The fiscal side of the equation isn’t the only problem, a potential loss of faith in the U.S financial situation will cause rates to rise as borrowers require a higher coupon to buy the debt. This is NOT an immediate issue but is something we keep on our radar and in our discussions. With total debt currently at $22 trillion dollars (a number most cannot truly comprehend), political discord, polarization, and greater uncertainty on the horizon, we feel it would be foolish to not keep this in focus. More to follow as we dig deeper into politics.
F. Correlations and Relationships
One last consideration for fixed income investors: the correlation between Equities and Treasuries is changing. There is a growing disconnect between the historical relationships and foundations within the market place. We believe that this changing relationship is an unintended consequence of Quantitative Easing (QE) and the Fed’s decision to reverse its unconventional policy position. This has implications for interest rates but a more profound effect on other risk assets, especially credit. We will expand on this in our upcoming writeup on credit. While there are many paths that relationships and correlations can take, we believe the historical risk-off/risk-on relationship is evolving and will have significant implications for capital preservation in a more volatile market. Treasuries have historically served as a safe harbor in difficult times. We have some medium- and long-term concerns that this may not be the case going forward. Like remaining active in managing portfolios, we will consistently challenge the way we think about historical relationships and correlations.
The relationship between interest rates and risk assets is evolving.
Though 4Q 2018 was a healthy reminder of the underlying risks and quick changes in sentiment, fixed income markets have awoken from their high levels of complacency. We believe that rate volatility in 2019 will be ever-present.
Complacency cannot reign when the market is in transition. We believe the market will be forced to recognize the foundations of economic growth are intact. Inflation, though not out of control, is rising and the Fed desires to orchestrate a 3% terminal Fed Funds rate. Underlying our concerns around heightened volatility, we believe that many great opportunities will be created for fixed income and equity investors in 2019. The key is to be present… and stay active.
Our mailing address is:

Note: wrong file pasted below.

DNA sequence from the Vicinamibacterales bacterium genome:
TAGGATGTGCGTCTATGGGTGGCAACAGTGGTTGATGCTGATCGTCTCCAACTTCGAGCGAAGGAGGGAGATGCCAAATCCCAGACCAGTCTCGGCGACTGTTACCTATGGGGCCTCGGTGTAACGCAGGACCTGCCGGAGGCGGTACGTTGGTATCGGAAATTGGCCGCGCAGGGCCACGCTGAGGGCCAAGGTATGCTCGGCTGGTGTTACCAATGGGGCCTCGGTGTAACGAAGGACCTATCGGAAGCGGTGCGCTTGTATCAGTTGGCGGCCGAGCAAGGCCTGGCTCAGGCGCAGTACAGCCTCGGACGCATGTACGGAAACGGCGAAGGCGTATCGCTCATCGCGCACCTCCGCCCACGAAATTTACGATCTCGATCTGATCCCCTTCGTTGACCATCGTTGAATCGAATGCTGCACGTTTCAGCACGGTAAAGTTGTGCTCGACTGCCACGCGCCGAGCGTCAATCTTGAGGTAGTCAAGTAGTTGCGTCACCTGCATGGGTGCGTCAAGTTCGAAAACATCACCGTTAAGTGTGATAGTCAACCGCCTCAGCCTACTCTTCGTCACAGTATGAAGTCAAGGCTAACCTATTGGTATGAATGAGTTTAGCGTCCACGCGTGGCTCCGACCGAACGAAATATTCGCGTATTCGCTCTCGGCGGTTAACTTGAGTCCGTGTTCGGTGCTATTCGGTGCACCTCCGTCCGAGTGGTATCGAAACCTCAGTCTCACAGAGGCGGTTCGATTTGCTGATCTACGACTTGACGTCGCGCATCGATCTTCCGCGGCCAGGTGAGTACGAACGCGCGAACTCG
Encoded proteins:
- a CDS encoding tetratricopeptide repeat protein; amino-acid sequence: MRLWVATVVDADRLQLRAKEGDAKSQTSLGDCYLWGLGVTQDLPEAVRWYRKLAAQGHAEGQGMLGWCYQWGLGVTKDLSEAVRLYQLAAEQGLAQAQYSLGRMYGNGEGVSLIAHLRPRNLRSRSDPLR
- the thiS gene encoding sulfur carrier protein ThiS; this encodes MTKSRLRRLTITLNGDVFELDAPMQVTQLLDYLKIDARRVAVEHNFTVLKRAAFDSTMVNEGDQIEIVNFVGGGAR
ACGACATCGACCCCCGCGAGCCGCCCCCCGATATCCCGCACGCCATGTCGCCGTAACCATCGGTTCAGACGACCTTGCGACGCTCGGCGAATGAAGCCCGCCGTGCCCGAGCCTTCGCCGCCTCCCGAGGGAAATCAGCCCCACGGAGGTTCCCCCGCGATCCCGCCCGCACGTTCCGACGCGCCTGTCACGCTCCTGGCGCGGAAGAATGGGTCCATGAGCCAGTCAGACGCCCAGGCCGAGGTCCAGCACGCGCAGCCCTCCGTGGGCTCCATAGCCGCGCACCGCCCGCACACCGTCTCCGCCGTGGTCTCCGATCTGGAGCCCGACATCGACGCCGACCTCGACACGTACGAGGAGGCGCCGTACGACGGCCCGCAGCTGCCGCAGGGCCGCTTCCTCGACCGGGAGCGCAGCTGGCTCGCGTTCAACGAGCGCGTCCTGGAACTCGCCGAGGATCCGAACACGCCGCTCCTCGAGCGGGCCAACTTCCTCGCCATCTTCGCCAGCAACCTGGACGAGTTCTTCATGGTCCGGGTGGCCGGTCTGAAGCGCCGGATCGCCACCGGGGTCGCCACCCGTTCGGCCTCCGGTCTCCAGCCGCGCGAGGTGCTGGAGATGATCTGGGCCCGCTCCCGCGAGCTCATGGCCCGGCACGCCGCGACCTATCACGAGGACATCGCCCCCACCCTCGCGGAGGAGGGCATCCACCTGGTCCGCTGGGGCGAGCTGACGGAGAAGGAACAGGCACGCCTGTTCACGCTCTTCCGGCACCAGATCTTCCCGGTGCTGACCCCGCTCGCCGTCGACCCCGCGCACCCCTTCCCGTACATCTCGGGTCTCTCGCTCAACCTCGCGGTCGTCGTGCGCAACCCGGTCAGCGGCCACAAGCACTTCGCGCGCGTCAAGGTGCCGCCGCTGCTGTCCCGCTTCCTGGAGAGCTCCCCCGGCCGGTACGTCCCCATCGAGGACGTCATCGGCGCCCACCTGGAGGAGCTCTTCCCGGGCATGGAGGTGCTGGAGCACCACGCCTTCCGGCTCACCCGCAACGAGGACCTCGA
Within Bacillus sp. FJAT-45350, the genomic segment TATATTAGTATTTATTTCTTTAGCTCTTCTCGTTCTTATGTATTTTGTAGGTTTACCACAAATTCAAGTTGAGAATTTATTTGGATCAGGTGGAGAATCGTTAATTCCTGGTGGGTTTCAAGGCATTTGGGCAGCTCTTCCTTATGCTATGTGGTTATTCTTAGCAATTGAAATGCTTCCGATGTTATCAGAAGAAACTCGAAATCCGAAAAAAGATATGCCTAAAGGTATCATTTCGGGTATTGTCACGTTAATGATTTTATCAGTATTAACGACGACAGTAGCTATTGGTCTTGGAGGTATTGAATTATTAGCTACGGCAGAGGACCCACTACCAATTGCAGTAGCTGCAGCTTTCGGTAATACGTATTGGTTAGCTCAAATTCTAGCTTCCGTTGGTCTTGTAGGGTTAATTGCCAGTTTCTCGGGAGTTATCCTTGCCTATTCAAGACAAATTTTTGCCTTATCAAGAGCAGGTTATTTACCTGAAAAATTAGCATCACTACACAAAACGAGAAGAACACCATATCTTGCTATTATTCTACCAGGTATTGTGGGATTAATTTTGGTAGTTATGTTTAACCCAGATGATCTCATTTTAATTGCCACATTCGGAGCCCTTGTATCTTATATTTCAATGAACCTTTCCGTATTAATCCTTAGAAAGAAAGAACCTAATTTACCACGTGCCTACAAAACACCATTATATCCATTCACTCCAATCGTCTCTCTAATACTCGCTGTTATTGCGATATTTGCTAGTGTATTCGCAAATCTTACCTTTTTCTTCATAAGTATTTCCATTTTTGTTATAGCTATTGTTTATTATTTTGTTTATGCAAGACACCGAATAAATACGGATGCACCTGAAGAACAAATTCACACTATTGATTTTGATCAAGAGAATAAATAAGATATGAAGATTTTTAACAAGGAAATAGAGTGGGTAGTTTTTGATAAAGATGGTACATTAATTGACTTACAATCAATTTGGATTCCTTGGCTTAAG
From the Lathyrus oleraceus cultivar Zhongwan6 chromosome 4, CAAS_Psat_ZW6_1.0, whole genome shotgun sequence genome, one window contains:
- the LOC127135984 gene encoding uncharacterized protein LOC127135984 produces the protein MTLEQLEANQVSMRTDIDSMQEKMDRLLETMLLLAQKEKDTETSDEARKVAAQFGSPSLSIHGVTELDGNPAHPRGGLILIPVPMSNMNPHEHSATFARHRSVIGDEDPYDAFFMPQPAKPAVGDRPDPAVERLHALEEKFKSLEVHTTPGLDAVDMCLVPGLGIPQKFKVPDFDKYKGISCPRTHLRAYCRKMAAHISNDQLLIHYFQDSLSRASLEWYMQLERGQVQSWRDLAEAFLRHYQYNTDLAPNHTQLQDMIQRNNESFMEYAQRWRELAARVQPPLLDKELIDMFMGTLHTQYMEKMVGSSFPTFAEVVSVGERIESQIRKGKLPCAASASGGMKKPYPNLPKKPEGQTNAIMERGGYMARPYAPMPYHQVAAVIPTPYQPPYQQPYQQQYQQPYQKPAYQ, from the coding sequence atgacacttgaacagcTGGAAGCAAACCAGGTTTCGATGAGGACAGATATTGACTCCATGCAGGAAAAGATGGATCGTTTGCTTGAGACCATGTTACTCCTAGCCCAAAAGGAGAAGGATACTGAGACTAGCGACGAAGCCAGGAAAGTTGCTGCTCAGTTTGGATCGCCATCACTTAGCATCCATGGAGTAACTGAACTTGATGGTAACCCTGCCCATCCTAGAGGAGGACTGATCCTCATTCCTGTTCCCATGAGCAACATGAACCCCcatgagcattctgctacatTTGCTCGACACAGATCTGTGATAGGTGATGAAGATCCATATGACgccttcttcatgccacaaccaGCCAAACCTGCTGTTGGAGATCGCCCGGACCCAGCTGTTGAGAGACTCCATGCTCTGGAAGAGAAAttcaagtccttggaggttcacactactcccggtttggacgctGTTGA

1430 Blake Street
Denver, CO 80202
The opinions and views expressed are as of the date published and are subject to change without notice. Information presented herein is for discussion and illustrative purposes only and should not be used or construed as financial, legal, or tax advice, and is not a recommendation or an offer or solicitation to buy, sell or hold any security, investment strategy, or market sector. No forecasts can be guaranteed. Any investment or management recommendation in this document is not meant to be impartial investment advice or advice in a fiduciary capacity and is not tailored to the investment needs of any specific individual or category of individuals. If you are an individual retirement investor, contact your financial advisor or other fiduciary unrelated to Smith Capital Investors about whether any given investment idea, strategy, product or service described herein may be appropriate for you. Opinions and examples are meant as an illustration of themes, are not an indication of trading intent, and are subject to change at any time due to changes in the market or economic conditions. There is no guarantee that the information supplied is accurate, complete, or timely, nor are there any warranties with regards to the results obtained from its use. It is not intended to indicate or imply that any illustration/example mentioned is now or was ever held in any portfolio.
Past performance is not a guarantee or a reliable indicator of future results. Investing in a bond market is subject to risks, including market, interest rate, issuer, credit, inflation, default, and liquidity risk. The bond market is volatile. The value of most bonds and bond strategies are impacted by changes in interest rates. Bond investments may be worth more or less than the original cost when redeemed. The return of principal is not guaranteed, and prices may decline if, among other things, an issuer fails to make timely payments or its credit strength weakens. High yield or “junk” bonds involve a greater risk of default and price volatility and can experience sudden and sharp price swings.
Please consider the charges, risks, expenses and investment objectives carefully before investing. Please see a prospectus, or, if available, a summary prospectus containing this and other information. Read it carefully before you invest or send money. Investing involves risk, including the possible loss of principal and fluctuation of value. There is no guarantee that any particular investment strategy will work under all market conditions or are suitable for all investors. Investors should consult their investment professional prior to making an investment decision. All indices are unmanaged. You cannot invest directly in an index. Index or benchmark performance presented in this document does not reflect the deduction of advisory fees, transaction charges, and other expenses, which would reduce performance.
This material may not be reproduced in whole or in part in any form, or referred to in any other publication, without express written permission from Smith Capital Investors. Smith Capital Investors, LLC is an investment adviser registered with the U.S. Securities and Exchange Commission.